The Munich-based group said in a statement that sales of its core BMW-brand cars rose by 4.2 per cent to almost 2.1 million last year.
Growth was primarily driven by the strong performance of its X-series SUVs and updated 5-series limousines, the statement said.
While sales in China grew by 15 per cent, European sales edged forward by one per cent and business in the Americas declined by two per cent.
Despite the record performance, BMW was still unable to catch up with Mercedes, which held on to the pole position in the luxury segment with sales of 2.3 million units last year.
Nevertheless, sales chief Ian Robertson insisted that the BMW group as a whole was "the world's leading premium automotive company".
Taking into account sales of BMW's Mini and luxury Rolls- Royce units, the group sold some 2.46 million vehicles worldwide last year.
By comparison, Mercedes-Benz and its Smart brand sold 2.42 million units.
Also today, Volkswagen subsidiary Audi -- another Bavarian contender in the high-end segment -- reported sales up just 0.6 per cent year-on-year in 2017, at almost 1.9 million vehicles.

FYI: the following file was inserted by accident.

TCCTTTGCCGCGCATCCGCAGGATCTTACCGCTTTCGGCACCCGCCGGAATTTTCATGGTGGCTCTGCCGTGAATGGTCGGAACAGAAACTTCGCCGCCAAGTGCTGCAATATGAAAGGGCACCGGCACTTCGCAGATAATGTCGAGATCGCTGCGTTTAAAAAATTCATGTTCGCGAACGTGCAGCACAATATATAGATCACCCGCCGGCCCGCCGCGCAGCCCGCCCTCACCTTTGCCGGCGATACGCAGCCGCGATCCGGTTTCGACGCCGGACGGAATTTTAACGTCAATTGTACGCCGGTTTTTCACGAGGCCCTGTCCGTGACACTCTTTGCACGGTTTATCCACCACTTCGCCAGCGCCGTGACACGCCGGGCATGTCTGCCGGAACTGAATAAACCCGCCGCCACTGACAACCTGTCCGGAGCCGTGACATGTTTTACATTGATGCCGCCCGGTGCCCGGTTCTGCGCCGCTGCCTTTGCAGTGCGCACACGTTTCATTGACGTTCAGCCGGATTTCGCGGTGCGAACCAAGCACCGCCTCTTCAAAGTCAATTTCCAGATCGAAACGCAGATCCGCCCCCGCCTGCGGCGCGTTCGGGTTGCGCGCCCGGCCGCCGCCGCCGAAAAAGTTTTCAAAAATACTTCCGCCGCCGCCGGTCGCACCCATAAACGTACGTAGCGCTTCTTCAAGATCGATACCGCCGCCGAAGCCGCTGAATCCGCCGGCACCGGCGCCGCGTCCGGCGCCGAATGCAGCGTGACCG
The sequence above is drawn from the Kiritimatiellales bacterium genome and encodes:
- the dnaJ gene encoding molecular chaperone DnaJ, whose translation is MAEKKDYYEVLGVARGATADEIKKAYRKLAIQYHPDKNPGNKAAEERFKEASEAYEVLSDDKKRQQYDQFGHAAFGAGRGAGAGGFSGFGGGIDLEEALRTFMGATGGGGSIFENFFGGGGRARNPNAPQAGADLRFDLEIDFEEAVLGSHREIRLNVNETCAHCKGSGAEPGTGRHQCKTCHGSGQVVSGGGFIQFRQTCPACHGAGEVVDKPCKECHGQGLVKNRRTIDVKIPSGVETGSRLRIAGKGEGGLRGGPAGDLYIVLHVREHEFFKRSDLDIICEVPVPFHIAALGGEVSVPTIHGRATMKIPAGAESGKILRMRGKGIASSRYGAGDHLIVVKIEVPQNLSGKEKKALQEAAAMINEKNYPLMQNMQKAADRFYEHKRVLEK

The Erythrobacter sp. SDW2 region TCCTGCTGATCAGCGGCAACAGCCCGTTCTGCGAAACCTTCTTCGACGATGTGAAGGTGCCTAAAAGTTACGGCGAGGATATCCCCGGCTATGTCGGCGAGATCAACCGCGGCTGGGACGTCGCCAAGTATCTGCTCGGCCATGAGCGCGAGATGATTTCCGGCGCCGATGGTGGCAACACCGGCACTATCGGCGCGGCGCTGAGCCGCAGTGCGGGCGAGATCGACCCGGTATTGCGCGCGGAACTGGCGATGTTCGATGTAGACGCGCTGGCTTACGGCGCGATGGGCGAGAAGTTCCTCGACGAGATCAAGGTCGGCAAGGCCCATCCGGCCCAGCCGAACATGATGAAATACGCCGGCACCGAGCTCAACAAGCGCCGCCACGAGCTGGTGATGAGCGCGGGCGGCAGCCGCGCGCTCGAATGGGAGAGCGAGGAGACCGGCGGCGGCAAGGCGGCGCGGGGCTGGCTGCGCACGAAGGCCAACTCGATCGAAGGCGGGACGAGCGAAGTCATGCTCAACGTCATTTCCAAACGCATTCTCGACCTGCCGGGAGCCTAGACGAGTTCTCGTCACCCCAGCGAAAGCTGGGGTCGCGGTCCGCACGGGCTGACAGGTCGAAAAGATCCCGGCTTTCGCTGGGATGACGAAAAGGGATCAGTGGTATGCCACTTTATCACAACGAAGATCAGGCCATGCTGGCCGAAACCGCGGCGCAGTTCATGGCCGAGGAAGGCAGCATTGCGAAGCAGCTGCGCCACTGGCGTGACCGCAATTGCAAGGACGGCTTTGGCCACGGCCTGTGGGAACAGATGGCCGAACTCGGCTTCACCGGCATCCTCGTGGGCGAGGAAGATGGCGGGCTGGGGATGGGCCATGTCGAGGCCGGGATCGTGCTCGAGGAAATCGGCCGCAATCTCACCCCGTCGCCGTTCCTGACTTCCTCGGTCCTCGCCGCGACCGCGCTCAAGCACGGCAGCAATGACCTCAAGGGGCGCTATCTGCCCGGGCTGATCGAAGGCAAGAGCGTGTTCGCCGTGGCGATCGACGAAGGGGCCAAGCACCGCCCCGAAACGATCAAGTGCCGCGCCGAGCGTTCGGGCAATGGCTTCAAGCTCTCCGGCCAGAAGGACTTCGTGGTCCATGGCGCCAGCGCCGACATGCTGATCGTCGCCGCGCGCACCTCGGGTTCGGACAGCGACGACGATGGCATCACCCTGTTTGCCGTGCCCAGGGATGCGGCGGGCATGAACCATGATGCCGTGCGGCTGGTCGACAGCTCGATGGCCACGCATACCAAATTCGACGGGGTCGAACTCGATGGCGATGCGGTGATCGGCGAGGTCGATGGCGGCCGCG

Audi's sales were near flat in Europe and grew only one per cent in China.
But shipments of cars with the four-rings logo surged 7.8 per cent in the United States, where Audi has in recent years made headlines for its role in VW's 'dieselgate' emissions cheating scandal.
German carmakers have responded to repeated embarrassments over emissions by promising dozens of new electric and hybrid models in the coming years.
The nation's proudest industry must also clean up its act to meet tougher rules on greenhouse gases and harmful pollutants in future.
BMW said it hit a self-imposed target to sell more than 100,000 electric and hybrid vehicles in 2017 across its own- brand and Mini ranges.
Shares in BMW added one per cent to 89.59 euros in trading on the Frankfurt stock exchange this morning.
Volkswagen shares were untroubled by Audi's sluggish performance, gaining 0.75 per cent to 179.14 euros, while the overall DAX index of blue-chip German shares was flat.